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Clinical Phenotypes

Since all organ systems are energy-dependent, any one is at risk for becoming dysfunctional in the setting of reduced energy synthesis. Theoretically then any organ system might become involved. This presents a challenge to providers who care for mitochondrial patients - the need to monitor closely an individual over the long term and screen for treatable complications. On the other hand, it is easy to understand how any new symptom could be mistakenly attributed to the underlying energy disorder if one always evaluates such a patient through a "mitochondrial disease lens." Intercurrent illnesses and unrelated medical issues in these patients can be overlooked or misdiagnosed.

The following is a list of symptoms and complications noted in or associated with mitochondrial disease by organ system (some symptoms have their source in more than one organ system):

Central nervous system:

  • seizures, myoclonus
  • ataxia
  • hypotonia, spasticity, dystonia
  • tremor, movement disorder
  • "stroke-like" events, hemiparesis
  • headaches, migraine
  • central apnea
  • developmental delays, developmental regression, dementia
  • learning disabilities
  • autism or autistic-like features
  • behavioral issues, psychiatric conditions
  • coma
  • sudden death

Peripheral nervous system:

  • numbness, paresthesiae
  • pain

Autonomic nervous system:

  • heat and cold intolerance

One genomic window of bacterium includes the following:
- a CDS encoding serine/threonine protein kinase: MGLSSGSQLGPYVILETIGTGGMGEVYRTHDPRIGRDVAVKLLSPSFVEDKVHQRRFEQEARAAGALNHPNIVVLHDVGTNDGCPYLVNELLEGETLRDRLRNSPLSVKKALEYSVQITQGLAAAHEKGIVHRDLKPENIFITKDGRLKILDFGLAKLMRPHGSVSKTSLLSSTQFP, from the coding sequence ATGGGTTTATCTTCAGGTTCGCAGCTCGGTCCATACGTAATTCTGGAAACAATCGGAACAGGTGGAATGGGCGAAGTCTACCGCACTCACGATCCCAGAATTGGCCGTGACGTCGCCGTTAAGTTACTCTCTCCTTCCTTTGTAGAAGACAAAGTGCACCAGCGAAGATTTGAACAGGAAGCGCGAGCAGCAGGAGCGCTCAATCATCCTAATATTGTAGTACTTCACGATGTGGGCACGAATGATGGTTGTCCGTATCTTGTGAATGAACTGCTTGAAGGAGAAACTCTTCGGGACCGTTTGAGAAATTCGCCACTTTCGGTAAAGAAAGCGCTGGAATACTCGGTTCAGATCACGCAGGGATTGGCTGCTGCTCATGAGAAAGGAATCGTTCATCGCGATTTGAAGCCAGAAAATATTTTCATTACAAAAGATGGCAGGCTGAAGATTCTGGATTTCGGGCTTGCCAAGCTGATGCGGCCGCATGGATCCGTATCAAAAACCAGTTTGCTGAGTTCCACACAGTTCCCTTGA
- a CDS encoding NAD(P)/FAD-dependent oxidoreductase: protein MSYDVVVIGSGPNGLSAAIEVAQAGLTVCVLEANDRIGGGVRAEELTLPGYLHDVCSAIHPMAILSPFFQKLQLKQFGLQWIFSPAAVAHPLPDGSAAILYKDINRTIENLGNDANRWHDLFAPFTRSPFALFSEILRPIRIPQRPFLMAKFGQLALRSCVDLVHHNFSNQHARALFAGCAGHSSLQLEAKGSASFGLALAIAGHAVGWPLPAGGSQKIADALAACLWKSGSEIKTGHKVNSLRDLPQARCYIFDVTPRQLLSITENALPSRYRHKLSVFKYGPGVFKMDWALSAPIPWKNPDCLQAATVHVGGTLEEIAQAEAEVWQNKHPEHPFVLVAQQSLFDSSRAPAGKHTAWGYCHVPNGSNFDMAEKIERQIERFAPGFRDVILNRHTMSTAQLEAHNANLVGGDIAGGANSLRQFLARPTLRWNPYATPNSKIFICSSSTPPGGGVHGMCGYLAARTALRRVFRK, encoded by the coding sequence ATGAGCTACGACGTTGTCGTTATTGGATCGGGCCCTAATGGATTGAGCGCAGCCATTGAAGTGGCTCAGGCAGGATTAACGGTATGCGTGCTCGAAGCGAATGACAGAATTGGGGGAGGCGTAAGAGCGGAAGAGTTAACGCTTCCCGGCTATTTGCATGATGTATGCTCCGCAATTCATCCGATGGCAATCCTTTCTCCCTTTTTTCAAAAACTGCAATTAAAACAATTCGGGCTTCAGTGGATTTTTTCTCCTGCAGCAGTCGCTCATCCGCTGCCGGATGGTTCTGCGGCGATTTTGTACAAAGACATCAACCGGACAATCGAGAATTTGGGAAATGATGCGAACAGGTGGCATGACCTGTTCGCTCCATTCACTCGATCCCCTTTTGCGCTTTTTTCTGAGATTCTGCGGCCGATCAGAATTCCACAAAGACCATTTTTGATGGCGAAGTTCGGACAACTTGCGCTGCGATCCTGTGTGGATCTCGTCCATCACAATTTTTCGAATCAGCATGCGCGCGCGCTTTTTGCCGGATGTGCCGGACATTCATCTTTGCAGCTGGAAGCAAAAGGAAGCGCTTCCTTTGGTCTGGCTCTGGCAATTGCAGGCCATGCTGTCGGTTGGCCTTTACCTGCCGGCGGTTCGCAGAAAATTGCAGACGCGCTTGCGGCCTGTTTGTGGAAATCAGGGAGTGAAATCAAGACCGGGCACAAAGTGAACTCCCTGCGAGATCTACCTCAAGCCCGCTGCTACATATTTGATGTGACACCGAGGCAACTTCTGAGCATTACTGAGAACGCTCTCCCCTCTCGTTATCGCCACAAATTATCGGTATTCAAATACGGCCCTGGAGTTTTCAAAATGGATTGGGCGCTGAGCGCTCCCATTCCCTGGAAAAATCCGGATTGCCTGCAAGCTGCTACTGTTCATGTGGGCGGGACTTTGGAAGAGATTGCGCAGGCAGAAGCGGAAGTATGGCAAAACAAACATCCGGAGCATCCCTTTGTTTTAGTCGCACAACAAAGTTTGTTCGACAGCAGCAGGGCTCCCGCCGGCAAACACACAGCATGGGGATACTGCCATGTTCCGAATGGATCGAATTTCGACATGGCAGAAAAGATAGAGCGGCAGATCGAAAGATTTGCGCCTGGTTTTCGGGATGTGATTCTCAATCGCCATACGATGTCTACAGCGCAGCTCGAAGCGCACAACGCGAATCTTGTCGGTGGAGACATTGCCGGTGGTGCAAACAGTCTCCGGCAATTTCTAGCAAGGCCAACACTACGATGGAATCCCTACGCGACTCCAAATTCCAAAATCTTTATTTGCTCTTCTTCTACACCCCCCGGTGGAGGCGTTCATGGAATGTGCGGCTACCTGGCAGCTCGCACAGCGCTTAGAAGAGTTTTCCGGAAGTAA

• temperature dysregulation, with often abnormal (usually low) baseline temperatures
  • abnormal sweating (reduced in hot weather, present when cold or comfortable)
  • pallor, blotchiness, mottling of the skin with or without provocation
  • dizziness, fainting


  • fatigue
  • exercise intolerance
  • pain, spasms, tenderness
  • myoglobinuria


  • blurry vision, diplopia
  • diminished vision
  • ptosis
  • ophthalmoplegia
  • optic atrophy
  • pigmented retinopathy


  • hearing loss


  • dyspnea
  • obstructive sleep apnea


  • cardiomyopathy
  • arrhythmia or heart block


  • anorexia
  • easy satiety
  • failure to thrive
  • abdominal pain
  • gastroesophageal reflux
  • bloating, abdominal distention
  • pseudo-obstruction
  • constipation


  • hepatomegaly
  • dysfunction
  • fatty liver
  • cirrhosis
  • coagulopathy


  • pancreatic dysfunction


  • renal tubular dysfunction, acidosis (renal Fanconi syndrome)
  • renal failure


  • urinary retention
  • incomplete emptying
  • urinary tract infections


  • short stature
  • diabetes mellitus
  • hypothyroidism
  • hypoparathyroidism
  • adrenal insufficiency


  • pallor, blotchiness, mottling of the skin with or without provocation
  • erythromelalgia
  • easy bruising


  • anemia, sideroblastic anemia
  • neutropenia
  • thrombocytopenia


  • metabolic acidosis
  • lactic acidemia or acidosis
  • hyperammonemia
  • hypoglycemia
  • low carnitine
  • fatty acid ß-oxidation dysfunction
  • postprandial (paradoxical) ketosis
  • secondary neurotransmitter abnormalities

In this manual, many of these symptoms are explored in more detail and a "mitochondrial differential diagnosis" provided, highlighting the different pathophysiologic processes that could be producing this symptom in a mitochondrial disease patient as well as other, more common factors that can evoke or mimic the same.

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